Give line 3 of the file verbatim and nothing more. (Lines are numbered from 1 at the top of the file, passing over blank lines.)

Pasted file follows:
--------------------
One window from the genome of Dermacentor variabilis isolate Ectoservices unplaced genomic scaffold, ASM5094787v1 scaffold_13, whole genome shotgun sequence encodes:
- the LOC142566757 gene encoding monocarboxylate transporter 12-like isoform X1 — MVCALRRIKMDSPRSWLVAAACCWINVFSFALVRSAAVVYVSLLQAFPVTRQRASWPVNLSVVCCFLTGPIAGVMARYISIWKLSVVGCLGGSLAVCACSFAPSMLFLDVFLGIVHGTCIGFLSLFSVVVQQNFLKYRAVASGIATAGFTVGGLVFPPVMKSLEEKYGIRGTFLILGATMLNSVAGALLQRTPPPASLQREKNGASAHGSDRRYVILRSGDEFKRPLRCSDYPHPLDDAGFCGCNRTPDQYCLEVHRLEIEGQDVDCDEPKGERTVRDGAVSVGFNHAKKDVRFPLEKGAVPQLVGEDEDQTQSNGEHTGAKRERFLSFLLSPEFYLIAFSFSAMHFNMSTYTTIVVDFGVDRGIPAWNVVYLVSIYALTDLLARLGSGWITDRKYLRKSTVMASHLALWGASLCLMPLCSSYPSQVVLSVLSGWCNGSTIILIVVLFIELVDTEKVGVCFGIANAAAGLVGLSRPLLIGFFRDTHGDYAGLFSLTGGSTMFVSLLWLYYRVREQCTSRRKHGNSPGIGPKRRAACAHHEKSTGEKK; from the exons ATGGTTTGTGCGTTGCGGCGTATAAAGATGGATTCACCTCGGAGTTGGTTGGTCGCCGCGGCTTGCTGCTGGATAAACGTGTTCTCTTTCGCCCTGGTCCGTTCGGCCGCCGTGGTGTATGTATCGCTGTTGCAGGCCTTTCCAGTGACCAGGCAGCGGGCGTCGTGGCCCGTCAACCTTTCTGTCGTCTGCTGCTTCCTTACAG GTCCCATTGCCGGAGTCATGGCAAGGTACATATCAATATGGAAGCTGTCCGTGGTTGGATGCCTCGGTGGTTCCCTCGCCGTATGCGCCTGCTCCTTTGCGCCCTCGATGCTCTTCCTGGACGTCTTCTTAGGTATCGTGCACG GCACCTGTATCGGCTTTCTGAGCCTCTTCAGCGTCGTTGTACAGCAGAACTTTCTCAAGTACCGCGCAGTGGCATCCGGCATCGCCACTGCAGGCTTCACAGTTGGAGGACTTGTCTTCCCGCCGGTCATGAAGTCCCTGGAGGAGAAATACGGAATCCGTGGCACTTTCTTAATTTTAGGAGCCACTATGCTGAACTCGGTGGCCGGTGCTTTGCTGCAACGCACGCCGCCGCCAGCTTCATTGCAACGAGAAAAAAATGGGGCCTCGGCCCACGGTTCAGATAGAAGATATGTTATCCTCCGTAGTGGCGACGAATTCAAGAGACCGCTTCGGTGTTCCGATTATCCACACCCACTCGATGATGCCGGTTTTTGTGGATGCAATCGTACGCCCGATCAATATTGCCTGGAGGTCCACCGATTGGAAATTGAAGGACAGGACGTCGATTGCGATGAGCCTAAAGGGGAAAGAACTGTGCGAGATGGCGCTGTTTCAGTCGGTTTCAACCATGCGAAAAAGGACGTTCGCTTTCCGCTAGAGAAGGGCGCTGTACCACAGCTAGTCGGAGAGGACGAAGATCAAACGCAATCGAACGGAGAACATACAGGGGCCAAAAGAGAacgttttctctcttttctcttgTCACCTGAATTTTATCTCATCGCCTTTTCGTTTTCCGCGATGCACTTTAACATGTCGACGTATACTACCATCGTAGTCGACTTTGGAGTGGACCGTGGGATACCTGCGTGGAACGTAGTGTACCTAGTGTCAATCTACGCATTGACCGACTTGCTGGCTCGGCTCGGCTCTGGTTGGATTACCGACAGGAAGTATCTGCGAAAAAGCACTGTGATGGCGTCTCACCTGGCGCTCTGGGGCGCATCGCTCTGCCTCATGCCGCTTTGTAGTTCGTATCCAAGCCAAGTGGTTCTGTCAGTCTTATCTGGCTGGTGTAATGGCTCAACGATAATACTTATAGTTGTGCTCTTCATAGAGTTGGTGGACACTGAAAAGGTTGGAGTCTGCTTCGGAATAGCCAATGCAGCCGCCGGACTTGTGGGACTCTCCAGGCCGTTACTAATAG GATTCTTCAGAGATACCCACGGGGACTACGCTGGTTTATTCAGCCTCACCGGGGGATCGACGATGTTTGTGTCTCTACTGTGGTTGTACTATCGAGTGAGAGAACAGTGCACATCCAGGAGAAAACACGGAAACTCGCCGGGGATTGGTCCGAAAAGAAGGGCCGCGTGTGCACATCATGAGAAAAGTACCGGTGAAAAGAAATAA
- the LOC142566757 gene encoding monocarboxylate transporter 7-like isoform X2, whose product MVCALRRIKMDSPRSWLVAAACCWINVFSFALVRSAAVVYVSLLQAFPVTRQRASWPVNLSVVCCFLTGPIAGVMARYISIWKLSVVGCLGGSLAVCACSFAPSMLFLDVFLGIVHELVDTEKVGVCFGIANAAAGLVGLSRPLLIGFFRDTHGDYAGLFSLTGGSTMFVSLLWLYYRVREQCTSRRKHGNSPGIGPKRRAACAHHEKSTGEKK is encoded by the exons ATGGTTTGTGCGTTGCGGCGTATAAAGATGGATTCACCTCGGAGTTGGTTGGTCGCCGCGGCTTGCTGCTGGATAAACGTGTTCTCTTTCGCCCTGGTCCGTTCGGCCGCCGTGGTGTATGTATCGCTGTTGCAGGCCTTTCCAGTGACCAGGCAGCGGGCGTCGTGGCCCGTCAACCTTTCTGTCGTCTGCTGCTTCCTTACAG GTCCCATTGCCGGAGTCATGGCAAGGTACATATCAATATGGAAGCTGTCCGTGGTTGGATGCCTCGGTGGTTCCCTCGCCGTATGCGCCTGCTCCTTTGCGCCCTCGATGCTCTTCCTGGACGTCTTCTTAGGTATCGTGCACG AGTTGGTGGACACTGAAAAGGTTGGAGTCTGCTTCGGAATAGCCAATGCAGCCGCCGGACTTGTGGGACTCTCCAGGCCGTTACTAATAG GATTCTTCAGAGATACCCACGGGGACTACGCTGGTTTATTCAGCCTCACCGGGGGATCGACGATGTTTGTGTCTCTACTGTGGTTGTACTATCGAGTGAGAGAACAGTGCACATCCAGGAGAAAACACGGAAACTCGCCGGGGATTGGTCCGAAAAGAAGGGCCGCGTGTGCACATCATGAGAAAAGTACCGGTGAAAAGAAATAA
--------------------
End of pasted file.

- the LOC142566757 gene encoding monocarboxylate transporter 7-like isoform X2, whose product MVCALRRIKMDSPRSWLVAAACCWINVFSFALVRSAAVVYVSLLQAFPVTRQRASWPVNLSVVCCFLTGPIAGVMARYISIWKLSVVGCLGGSLAVCACSFAPSMLFLDVFLGIVHELVDTEKVGVCFGIANAAAGLVGLSRPLLIGFFRDTHGDYAGLFSLTGGSTMFVSLLWLYYRVREQCTSRRKHGNSPGIGPKRRAACAHHEKSTGEKK is encoded by the exons ATGGTTTGTGCGTTGCGGCGTATAAAGATGGATTCACCTCGGAGTTGGTTGGTCGCCGCGGCTTGCTGCTGGATAAACGTGTTCTCTTTCGCCCTGGTCCGTTCGGCCGCCGTGGTGTATGTATCGCTGTTGCAGGCCTTTCCAGTGACCAGGCAGCGGGCGTCGTGGCCCGTCAACCTTTCTGTCGTCTGCTGCTTCCTTACAG GTCCCATTGCCGGAGTCATGGCAAGGTACATATCAATATGGAAGCTGTCCGTGGTTGGATGCCTCGGTGGTTCCCTCGCCGTATGCGCCTGCTCCTTTGCGCCCTCGATGCTCTTCCTGGACGTCTTCTTAGGTATCGTGCACG AGTTGGTGGACACTGAAAAGGTTGGAGTCTGCTTCGGAATAGCCAATGCAGCCGCCGGACTTGTGGGACTCTCCAGGCCGTTACTAATAG GATTCTTCAGAGATACCCACGGGGACTACGCTGGTTTATTCAGCCTCACCGGGGGATCGACGATGTTTGTGTCTCTACTGTGGTTGTACTATCGAGTGAGAGAACAGTGCACATCCAGGAGAAAACACGGAAACTCGCCGGGGATTGGTCCGAAAAGAAGGGCCGCGTGTGCACATCATGAGAAAAGTACCGGTGAAAAGAAATAA